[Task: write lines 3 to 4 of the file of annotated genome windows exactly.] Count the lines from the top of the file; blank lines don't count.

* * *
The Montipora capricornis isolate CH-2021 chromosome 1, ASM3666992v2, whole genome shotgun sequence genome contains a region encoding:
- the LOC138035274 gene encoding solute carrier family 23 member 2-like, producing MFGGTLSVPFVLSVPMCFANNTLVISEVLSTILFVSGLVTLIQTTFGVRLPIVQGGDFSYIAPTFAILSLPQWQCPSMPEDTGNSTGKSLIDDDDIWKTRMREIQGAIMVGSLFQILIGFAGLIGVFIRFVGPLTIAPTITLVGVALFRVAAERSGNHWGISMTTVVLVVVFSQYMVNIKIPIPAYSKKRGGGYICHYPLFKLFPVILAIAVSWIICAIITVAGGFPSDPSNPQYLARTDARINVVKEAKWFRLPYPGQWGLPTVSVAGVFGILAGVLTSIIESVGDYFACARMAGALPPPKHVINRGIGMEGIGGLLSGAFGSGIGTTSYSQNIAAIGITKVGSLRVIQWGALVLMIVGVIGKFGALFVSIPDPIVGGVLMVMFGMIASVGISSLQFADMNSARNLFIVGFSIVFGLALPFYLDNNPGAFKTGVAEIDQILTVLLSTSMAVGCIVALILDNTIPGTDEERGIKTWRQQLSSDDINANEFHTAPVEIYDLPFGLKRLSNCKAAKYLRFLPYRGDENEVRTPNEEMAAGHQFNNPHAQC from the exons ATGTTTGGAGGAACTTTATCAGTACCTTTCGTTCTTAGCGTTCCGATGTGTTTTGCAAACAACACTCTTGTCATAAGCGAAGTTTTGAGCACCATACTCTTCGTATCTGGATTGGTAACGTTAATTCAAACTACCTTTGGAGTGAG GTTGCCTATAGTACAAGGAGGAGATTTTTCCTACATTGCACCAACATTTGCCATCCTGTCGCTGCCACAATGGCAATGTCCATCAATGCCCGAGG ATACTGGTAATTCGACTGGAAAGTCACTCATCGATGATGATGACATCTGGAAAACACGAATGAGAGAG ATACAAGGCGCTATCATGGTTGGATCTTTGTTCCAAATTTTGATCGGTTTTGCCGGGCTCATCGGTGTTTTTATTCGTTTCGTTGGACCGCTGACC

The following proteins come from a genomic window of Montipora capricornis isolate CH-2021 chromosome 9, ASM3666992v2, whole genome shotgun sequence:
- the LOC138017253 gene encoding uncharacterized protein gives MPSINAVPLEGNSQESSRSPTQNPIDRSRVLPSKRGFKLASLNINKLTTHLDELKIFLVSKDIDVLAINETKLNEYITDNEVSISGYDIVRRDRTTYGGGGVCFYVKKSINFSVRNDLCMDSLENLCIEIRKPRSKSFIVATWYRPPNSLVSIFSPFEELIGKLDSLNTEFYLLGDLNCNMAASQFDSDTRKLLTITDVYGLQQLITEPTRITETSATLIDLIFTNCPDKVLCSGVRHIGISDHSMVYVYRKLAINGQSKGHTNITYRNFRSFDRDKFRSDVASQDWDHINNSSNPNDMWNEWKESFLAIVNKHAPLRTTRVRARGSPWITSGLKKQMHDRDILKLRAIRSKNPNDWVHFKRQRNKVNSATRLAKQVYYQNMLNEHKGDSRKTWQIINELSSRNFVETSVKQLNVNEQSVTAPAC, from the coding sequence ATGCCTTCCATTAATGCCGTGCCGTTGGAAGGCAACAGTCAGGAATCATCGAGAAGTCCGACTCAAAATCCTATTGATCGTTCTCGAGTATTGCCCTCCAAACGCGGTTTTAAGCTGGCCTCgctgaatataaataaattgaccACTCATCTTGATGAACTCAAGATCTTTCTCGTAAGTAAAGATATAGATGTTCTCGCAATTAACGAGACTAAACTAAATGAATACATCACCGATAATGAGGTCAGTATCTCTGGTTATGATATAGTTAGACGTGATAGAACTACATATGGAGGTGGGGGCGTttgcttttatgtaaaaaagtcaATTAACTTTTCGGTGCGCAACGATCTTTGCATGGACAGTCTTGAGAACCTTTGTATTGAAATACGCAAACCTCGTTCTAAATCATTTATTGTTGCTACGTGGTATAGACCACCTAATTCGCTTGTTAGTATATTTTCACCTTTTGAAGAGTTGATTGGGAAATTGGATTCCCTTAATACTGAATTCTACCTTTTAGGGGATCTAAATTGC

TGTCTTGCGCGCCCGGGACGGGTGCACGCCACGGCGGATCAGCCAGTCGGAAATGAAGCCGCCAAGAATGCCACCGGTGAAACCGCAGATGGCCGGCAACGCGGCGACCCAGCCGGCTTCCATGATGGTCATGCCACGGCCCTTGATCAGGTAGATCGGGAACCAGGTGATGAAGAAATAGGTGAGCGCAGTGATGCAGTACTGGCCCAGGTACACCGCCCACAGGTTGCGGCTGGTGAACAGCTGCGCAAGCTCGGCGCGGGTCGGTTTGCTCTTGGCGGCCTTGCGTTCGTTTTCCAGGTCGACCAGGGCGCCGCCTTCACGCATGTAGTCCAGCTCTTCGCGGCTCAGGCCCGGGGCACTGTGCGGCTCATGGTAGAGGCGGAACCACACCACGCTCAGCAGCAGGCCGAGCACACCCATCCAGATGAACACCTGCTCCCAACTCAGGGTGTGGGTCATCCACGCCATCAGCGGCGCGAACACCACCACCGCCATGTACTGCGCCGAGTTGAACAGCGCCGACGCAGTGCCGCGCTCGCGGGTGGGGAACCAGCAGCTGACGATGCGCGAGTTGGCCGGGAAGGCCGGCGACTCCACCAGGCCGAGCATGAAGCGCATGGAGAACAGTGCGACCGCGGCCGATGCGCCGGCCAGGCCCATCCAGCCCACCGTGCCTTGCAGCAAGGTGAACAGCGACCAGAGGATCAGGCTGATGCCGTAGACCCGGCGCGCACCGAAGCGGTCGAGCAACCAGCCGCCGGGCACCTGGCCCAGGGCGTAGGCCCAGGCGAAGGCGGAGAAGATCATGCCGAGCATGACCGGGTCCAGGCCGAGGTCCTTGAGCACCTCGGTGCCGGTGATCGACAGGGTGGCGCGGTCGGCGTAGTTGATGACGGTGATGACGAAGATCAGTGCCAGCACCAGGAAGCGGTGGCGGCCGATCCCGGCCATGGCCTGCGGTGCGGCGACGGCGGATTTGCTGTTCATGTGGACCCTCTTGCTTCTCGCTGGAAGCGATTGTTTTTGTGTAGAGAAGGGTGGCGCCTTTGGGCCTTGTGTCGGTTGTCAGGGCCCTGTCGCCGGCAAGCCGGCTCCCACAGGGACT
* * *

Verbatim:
The following proteins come from a genomic window of Montipora capricornis isolate CH-2021 chromosome 9, ASM3666992v2, whole genome shotgun sequence:
- the LOC138017253 gene encoding uncharacterized protein gives MPSINAVPLEGNSQESSRSPTQNPIDRSRVLPSKRGFKLASLNINKLTTHLDELKIFLVSKDIDVLAINETKLNEYITDNEVSISGYDIVRRDRTTYGGGGVCFYVKKSINFSVRNDLCMDSLENLCIEIRKPRSKSFIVATWYRPPNSLVSIFSPFEELIGKLDSLNTEFYLLGDLNCNMAASQFDSDTRKLLTITDVYGLQQLITEPTRITETSATLIDLIFTNCPDKVLCSGVRHIGISDHSMVYVYRKLAINGQSKGHTNITYRNFRSFDRDKFRSDVASQDWDHINNSSNPNDMWNEWKESFLAIVNKHAPLRTTRVRARGSPWITSGLKKQMHDRDILKLRAIRSKNPNDWVHFKRQRNKVNSATRLAKQVYYQNMLNEHKGDSRKTWQIINELSSRNFVETSVKQLNVNEQSVTAPAC, from the coding sequence ATGCCTTCCATTAATGCCGTGCCGTTGGAAGGCAACAGTCAGGAATCATCGAGAAGTCCGACTCAAAATCCTATTGATCGTTCTCGAGTATTGCCCTCCAAACGCGGTTTTAAGCTGGCCTCgctgaatataaataaattgaccACTCATCTTGATGAACTCAAGATCTTTCTCGTAAGTAAAGATATAGATGTTCTCGCAATTAACGAGACTAAACTAAATGAATACATCACCGATAATGAGGTCAGTATCTCTGGTTATGATATAGTTAGACGTGATAGAACTACATATGGAGGTGGGGGCGTttgcttttatgtaaaaaagtcaATTAACTTTTCGGTGCGCAACGATCTTTGCATGGACAGTCTTGAGAACCTTTGTATTGAAATACGCAAACCTCGTTCTAAATCATTTATTGTTGCTACGTGGTATAGACCACCTAATTCGCTTGTTAGTATATTTTCACCTTTTGAAGAGTTGATTGGGAAATTGGATTCCCTTAATACTGAATTCTACCTTTTAGGGGATCTAAATTGC